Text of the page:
Education must hold on to learning-as-adventure or it goes stale.
Here’s a real example:
If you read the dictionary definitions receptively and thoughtfully you enter a world of tremendous complexity and interest (e.g., alkaloids, plant chemistry, phytochemistry, medicine, etc.). The Madagascar periwinkle plant is mentioned as a source for these alkaloids that become anti-neoplastic drugs. You wonder: why Madagascar? Why periwinkle plants? Why plants? These questions have “nontrivial” answers.
You also wonder about the nature of alkaloids and whether there are some evolutionary reasons why some plants produce food, some poisons (poison ivy, say), and others “good poisons” (i.e., alkaloids that can be made therapeutic through pharmacology).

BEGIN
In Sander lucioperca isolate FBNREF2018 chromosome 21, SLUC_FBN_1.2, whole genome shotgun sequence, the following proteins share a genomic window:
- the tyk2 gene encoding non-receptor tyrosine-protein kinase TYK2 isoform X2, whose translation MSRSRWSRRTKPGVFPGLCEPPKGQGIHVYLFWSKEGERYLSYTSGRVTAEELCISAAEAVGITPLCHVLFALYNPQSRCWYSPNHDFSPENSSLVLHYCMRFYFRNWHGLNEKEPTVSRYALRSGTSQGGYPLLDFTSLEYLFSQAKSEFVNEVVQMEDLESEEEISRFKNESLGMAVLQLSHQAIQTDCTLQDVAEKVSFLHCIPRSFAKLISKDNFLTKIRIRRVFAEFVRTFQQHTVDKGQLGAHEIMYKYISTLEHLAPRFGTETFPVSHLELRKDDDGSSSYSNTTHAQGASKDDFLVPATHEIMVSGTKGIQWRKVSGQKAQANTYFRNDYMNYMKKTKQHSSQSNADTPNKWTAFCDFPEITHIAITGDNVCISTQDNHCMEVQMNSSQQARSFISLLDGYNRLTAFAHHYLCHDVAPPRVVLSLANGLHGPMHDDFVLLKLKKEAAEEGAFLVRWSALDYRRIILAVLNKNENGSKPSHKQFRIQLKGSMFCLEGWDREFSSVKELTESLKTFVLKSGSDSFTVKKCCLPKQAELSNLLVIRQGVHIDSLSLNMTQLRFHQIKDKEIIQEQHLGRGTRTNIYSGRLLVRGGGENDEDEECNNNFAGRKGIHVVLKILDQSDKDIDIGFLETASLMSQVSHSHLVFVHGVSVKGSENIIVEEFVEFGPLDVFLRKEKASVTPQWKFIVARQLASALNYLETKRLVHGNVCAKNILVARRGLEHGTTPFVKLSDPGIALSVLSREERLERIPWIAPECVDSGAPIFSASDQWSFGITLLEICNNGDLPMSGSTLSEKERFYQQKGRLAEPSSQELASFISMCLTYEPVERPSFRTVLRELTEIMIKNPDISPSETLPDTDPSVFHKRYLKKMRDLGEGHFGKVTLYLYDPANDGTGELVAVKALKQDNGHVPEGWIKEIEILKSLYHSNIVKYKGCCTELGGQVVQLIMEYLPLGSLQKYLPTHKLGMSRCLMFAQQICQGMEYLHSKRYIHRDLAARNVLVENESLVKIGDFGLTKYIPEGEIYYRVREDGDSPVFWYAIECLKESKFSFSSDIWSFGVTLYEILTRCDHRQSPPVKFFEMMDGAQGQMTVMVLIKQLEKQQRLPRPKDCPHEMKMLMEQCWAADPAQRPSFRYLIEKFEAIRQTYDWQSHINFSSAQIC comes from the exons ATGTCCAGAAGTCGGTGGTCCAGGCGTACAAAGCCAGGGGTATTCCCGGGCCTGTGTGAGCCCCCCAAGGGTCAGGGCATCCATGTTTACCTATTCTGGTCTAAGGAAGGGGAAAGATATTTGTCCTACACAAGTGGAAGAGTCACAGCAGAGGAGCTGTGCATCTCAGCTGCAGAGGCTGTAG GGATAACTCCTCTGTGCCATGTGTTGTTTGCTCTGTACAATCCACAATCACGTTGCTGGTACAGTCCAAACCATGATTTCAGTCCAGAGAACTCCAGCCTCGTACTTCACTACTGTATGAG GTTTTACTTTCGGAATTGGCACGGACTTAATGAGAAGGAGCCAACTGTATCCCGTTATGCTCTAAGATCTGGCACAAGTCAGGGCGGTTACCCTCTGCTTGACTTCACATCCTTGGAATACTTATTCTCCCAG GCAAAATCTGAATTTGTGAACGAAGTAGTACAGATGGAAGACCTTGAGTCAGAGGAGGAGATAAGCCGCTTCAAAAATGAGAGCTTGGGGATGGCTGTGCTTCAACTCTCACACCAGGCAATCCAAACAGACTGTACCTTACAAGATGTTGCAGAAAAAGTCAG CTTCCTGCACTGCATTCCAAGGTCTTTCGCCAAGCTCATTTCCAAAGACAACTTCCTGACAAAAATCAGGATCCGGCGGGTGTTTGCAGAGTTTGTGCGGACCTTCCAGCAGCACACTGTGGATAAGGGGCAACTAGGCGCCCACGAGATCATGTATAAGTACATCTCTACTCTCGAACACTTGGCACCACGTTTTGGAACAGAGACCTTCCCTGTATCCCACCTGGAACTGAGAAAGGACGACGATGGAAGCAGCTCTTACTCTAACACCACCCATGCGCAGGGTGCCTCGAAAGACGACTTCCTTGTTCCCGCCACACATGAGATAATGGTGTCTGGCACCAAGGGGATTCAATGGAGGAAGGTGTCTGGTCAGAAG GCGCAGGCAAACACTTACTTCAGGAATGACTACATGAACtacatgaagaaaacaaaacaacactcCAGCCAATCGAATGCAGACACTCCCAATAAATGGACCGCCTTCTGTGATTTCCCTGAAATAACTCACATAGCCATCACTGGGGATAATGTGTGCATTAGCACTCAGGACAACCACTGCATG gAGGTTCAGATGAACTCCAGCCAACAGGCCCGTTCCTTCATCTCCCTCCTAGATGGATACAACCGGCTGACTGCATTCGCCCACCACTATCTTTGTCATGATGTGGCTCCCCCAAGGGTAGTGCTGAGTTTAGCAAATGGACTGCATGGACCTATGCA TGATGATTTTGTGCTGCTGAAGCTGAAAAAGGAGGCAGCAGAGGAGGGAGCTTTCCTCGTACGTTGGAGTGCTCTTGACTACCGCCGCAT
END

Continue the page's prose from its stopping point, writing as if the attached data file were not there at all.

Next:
Percy Lavon Julian (April 11, 1899 – April 19, 1975) was a research chemist and a pioneer in the chemical synthesis of medicinal drugs from plants. He later started his own company to synthesize steroid intermediates from the wild Mexican yam. Julian received more than 130 chemical patents.
You can be dismissive and dismiss this “spontaneous questing” as a kind of woolgathering or “lolling about” mentally but the truth is often the opposite: it is only such “productive daydreams” that allow you to penetrate fields and topics and questions and problems by finding a “surprise window” or “backdoor” into them. Serendipity is very related to education, which has both formal or “do your homework” components to it and also a “wander about” one when you’re quite relaxed and mentally receptive.
Going from your “vinaigrette” definition quest, where you started, to wandering off into a deep look at vinblastine, vincristine, cancer, alkaloids and phytochemicals opens up “worlds” to you which is of course at the very basis of real education.